Second:  Here is what you need to do right now:   Nothing.

Do not make any big decisions.  Do not throw her or his clothes on the lawn.  Do not call his work and tell his boss.  Do not call her friends and ask them for information.  Do not tell your children.

If you must tell someone, talk to a very well-trusted person like a pastor or priest, an old, trusted and very wise friend, or a therapist.  See a lawyer if you feel you must, just to get an idea of your options and rights.  But for this day, or the next few days, just take care and be very kind to yourself.

Focus on your breathing, slowly and deeply.  Take a walk.  Take a bath.  Go for a run.  Get in your car and drive to a secluded parking lot alone and scream your head off. If you don’t meditate yet, now would be the best time to learn.

Let things sink in.  When you feel a little more centered, decide how you want to proceed.  Divorce isn’t always the answer.  It can be, sure.  But it does not always have to be *the* only answer. Marriages can survive and thrive after infidelity.

People are so complex.  Few people are all evil or all good.

I often tell my divorce clients that divorce does not solve all your problems — it just gives you a different set of problems.  Now, you might look at the choices and decide you do want the divorce problems rather than the stay-married-and-work-on-it problems, but there are challenges either way.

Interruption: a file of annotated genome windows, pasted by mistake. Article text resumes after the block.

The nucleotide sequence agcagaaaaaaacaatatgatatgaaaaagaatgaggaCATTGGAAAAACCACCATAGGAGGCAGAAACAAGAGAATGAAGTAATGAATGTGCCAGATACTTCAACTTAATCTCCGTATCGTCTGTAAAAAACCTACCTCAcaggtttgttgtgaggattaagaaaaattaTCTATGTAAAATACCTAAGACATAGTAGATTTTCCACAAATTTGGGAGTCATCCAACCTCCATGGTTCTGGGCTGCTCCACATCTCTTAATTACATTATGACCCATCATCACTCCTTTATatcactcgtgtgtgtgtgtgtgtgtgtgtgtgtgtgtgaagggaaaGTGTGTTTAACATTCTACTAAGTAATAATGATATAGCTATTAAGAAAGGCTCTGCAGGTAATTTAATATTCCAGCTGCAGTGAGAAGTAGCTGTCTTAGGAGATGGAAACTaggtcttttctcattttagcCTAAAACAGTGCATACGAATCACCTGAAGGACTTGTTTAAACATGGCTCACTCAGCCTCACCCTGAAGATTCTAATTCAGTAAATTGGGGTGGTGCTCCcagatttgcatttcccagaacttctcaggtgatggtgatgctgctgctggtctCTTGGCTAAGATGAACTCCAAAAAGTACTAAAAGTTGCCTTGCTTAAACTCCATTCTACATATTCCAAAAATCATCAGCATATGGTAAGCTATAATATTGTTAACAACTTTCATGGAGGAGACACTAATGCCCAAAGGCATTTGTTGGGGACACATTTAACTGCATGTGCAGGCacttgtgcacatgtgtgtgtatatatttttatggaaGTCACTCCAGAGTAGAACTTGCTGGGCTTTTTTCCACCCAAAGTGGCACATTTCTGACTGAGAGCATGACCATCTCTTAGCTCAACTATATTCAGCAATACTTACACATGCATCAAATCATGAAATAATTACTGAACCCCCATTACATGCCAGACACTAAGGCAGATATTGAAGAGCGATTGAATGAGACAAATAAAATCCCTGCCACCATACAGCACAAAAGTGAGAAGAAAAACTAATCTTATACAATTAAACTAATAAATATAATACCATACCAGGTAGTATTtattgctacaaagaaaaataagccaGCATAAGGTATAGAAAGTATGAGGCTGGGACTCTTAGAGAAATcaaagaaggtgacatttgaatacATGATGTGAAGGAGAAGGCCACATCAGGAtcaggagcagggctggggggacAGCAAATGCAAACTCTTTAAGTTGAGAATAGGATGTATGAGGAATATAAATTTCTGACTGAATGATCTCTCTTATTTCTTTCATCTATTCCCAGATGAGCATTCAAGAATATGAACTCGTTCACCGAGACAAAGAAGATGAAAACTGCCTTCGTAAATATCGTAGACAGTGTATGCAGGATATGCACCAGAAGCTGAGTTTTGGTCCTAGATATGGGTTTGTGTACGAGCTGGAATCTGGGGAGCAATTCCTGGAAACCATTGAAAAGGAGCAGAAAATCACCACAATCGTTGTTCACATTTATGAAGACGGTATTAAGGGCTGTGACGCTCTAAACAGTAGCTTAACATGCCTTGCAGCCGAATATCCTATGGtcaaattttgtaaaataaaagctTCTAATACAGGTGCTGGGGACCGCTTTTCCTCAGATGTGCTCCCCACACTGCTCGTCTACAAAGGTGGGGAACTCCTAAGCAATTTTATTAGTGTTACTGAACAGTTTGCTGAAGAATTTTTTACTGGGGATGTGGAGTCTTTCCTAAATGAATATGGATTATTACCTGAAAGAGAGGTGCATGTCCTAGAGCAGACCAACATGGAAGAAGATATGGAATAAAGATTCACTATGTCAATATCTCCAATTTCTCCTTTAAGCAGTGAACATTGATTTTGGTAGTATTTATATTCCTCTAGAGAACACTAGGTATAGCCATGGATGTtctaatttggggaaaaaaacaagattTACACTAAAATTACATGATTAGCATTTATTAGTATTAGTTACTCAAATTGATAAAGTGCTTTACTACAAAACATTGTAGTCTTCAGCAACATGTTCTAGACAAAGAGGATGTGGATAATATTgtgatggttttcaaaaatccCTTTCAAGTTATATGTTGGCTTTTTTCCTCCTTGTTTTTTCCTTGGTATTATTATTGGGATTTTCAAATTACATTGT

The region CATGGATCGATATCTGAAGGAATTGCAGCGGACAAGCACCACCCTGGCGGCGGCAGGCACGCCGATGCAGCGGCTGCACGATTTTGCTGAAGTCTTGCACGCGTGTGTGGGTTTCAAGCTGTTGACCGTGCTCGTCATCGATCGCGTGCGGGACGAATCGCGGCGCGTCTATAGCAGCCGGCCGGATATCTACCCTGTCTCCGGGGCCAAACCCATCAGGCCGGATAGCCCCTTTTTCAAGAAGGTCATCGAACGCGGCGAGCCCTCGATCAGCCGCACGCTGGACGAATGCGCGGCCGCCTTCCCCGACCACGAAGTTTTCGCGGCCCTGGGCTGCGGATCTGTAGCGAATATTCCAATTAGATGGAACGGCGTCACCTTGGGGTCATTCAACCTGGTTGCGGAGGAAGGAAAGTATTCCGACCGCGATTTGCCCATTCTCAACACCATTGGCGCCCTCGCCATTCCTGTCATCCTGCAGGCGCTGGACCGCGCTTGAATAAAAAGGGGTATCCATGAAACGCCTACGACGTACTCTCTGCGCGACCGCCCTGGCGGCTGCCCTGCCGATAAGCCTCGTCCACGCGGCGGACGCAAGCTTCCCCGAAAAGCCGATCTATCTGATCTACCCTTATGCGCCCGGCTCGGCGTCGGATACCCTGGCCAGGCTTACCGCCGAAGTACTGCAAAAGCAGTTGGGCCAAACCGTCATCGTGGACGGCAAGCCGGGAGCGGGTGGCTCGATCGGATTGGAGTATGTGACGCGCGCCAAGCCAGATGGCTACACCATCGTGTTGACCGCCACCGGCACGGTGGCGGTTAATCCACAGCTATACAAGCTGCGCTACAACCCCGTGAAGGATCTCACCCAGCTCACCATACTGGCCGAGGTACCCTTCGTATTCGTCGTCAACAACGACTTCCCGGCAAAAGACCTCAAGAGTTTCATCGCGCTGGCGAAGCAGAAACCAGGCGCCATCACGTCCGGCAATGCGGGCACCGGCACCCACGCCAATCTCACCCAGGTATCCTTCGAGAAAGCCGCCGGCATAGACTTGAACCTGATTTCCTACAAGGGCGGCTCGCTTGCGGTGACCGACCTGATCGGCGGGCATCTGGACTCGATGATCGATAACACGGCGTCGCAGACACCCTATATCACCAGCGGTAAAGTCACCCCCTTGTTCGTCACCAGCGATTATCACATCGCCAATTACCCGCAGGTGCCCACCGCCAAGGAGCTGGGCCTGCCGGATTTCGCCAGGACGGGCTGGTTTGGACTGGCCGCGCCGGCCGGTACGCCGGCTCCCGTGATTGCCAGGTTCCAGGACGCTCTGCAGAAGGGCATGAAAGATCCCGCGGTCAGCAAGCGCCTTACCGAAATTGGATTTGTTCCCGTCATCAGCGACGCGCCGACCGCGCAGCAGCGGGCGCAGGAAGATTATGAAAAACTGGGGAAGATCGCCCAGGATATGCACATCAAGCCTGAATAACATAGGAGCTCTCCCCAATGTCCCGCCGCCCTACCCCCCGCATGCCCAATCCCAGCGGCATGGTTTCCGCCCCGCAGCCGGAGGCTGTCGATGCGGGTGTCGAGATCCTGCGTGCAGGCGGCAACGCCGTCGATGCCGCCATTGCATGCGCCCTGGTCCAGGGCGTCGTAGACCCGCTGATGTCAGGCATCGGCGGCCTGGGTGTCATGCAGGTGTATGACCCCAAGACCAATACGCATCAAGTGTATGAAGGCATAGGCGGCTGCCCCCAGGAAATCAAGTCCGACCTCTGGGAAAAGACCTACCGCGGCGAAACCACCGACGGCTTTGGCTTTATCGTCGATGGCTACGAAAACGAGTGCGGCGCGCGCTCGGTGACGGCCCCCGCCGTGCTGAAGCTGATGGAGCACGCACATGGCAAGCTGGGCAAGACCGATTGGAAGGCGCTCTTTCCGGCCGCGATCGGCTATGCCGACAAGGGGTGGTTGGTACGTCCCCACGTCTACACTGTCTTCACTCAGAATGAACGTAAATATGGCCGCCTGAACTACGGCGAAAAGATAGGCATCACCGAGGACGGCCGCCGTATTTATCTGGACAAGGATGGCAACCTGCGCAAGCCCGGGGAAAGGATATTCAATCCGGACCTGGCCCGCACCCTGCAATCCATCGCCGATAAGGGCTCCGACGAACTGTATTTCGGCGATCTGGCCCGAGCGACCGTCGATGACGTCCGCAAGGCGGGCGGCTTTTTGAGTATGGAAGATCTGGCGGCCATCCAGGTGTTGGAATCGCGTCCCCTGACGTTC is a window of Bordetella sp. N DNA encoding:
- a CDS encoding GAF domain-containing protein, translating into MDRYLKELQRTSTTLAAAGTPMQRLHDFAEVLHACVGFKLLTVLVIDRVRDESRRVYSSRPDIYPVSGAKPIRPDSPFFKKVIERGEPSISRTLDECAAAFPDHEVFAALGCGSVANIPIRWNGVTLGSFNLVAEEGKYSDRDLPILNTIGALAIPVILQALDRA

It’s a **very** difficult time right now.  Just eating, sleeping, doing what you need to do, are likely difficult.  Please keep taking care of you.  Eat anything at all that sounds even remotely edible.  Sleep when you can, even if that’s naps.  Again, please reach out to a therapist, trusted friend, pastor or other spiritual advisor. Or email me. I would be honored to offer an ear and a shoulder.

Finally, visit a book store and pick up a copy of Pema Chodren’s book “When Things Fall Apart.”  It’s a life-changing book for those who are in pain and in crisis.  For my part, I’m sending love your way.  xo.
Please share this post, it may help someone today.

Share ]]> 0
Divorce & A Blanket of Peace Fri, 16 Sep 2011 14:12:47 +0000 I have a particular conversation with almost every new divorce client. The same conversation, over and over. It’s tailored to the specific facts of my client’s case, of course, but the core is the same:

After I listen carefully and with compassion to the things their spouse has done or is doing, and after they ask how to change the actions or feelings of their spouse, I say this: You can’t change ANYONE.  Ever.  You can only change yourself.  And you are only responsible for your actions and feelings.

Well, that isn’t something most people want to hear.  They want to hear:  “Yes, you can change him or her and here’s the fool-proof method for how!”  Too bad that isn’t true.  But the good news?  You can change your own thoughts and feelings. And when you do, you will finally be happy.  You will have peace.

I spent years in unhappy and miserable-ville because I didn’t know this or didn’t accept it.   Now, I get it most days, but I’m still sometimes learning the hard way. The fact that we can create our own positive, happy life, no matter what’s happening around us –not an easy concept to truly grasp, accept and live. We live in a reactive culture, not a creative one.  For instance, the email or text alert goes off and we lurch for the iphone to see who it is.  But we do have choices.  Turn the text alert off.  Where your spouse or ex-spouse is concerned, you also have choices, though you may argue with me for a while that you don’t.